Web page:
I think it's clear from its construction details who the maker was. And it's just my deduction based on many related bits of info. But in the end it didn't matter who made it, only that it is genuinely Tom's own. It wasn't by Myres but it sure was Tom's because Rachel's husband said that's who he got it from, straight off Tom's waist (empty because even by the 1920s ordinary citizens could not go armed in public) at an AZ rodeo. Very likely it was by Egland & Frankenpohl, newly established 1919 in the city where Tom joined the Army after the two saddlers had left Arizona Saddlery:
This search for information about the players in holstory, a made-up word of Witty's and mine, turned out to be a web of interconnected data. Find one reference and it would mention another player, too; go find more about that other player. And each one happened at a particular point in history, so go find what happened in the macroenvironment, too (Tom was active during Prohibition, for example; and joined the Army for the Punitive Expedition just before WWI was joined by America).
The Chronology reached 1,800 entries in 2018 after starting the project in 2016 and it seemed it was complete. Roy Huntington at American Handgunner gave us the idea that a book about collectible gunleather s/b a coffee table book with color images. But how? Because Roy also said that support for gun mag and book publishing had collapsed and he wasn't going to become involved.
Yes, it's Tom at left and Texas Ranger Lee Trimble is the other man. An article about them and their holsters in Gun Digest cannot be substantiated and Tom is on record as saying "I have never been a Texas Ranger and I never will be".
A blessing, because it forced us to learn about self-publishing. Daunting. And building a book in software like Word. Then finding a company to print the book that did this new self-publishing thing. John Witty and I put our monies together, and he and I gathered support from people we knew to get the images themselves (none were taken expressly for the book), and we ordered a hundred or so of books at a time despite being told by some like Mas Ayoob that there was no market for 'another' holster book. And it was publicity from Roy's magazines and Witty's forum that caused a sudden jump in sales to 500 -- all at U$100 retail (Holstory has never been wholesaled).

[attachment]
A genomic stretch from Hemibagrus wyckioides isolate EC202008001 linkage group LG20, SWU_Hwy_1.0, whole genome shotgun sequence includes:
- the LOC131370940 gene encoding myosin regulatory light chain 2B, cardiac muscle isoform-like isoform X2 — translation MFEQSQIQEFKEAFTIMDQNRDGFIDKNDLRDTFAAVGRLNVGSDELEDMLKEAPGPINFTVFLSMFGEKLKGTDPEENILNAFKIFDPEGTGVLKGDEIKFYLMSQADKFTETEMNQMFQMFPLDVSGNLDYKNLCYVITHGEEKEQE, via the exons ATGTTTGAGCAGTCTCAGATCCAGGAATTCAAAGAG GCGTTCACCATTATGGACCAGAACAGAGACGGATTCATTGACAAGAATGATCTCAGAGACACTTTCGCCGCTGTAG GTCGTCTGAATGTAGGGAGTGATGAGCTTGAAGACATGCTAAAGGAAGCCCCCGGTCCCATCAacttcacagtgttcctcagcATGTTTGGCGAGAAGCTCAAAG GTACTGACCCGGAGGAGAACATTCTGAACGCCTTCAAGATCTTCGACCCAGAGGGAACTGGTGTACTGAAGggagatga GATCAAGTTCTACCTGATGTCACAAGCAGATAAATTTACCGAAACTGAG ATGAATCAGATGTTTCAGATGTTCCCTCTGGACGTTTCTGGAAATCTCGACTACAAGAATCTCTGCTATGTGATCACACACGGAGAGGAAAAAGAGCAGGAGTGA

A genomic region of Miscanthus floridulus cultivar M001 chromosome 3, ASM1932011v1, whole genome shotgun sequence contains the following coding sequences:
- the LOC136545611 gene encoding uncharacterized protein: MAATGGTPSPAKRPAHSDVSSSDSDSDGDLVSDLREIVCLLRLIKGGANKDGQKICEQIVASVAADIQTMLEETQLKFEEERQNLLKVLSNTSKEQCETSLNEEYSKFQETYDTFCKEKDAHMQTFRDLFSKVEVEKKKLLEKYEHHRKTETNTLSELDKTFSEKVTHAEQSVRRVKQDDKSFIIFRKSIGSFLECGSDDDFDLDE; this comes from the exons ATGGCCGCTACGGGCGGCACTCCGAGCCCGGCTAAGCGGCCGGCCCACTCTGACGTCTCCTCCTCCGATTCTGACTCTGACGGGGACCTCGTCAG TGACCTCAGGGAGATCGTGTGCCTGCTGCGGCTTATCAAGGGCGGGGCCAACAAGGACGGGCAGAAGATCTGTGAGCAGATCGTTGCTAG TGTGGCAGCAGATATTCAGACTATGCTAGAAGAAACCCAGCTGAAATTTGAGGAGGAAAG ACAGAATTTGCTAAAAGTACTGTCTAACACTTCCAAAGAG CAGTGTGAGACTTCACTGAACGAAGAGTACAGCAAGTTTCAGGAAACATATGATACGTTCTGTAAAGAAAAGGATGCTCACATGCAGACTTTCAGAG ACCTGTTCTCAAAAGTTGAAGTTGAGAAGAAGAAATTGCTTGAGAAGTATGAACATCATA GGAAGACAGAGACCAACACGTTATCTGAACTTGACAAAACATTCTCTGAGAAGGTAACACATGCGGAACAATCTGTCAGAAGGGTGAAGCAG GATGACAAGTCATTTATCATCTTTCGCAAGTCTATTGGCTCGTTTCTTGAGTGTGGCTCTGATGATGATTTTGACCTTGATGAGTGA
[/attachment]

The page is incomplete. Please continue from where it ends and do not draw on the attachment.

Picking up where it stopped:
That was Holstory's genesis. You can see it was not created to massage our egos -- we're hardly mentioned and we're not in the index at all -- nor was it created as a 'mythbuster' to make people think twice about the players themselves. But that DID happen because of the Chronology: listing every claim and reference in date order forced them to fit or be discarded. So some folks' claims were impossible to justify as anything but prevarications.
The modern El Paso Saddlery, founded 1978, to this day contradicts its founder Bobby McNellis who acknowledged above that today's company is not descended from the original that failed at the turn of the 20th century.
Folks like Geoffrey Boothroyd, who was a volunteer 'advisor' to Ian Fleming for the Bond books (he was not a gun expert). Bobby McNellis for El Paso Saddlery (today's is not descended from the original company), Chic Gaylord (a product of New York's Broadway, as was Paris Theodore), etc. So the book was written to explain what really happened; with footnotes provided, not to 'prove' the facts but to give readers a way to check up on the authors' claims. And to give credit where credit is due, Mas Ayoob made it clear that I had to be absolutely positive about my facts before making a claim -- he saw a very early draft of a very generic holster book and I got a fact very wrong -- and the late '90s book "Packing Iron' has endnotes that are difficult to use as being at the back. Hence: footnotes.
Holstory was meant to be, and is, a history book. And Roy did us a favor by withdrawing his support for getting it published: pro publishers will only allow the most positive 'puff' pieces in associated items like Comb's book for Gun Digest -- he was a Gun World writer. But Witty and I were not so constrained. We didn't ask any maker for holsters or for images; most all were long dead. Nor for their histories; we found all the information on our own.
And all the makers' bullshit was exposed because of this. Serial liars all of them, from the beginning into today. Each created a legend, such as Sam Myres', and it became fact because there were no contemporaries to challenge them. And old or new, future writers simply parroted what they had read about the makers without doing any prying of their own. But we pried, not expecting to bust any myths, but to find the truth for a history book. "Holstory". Because it will be a reference book for another 100 years or more :-).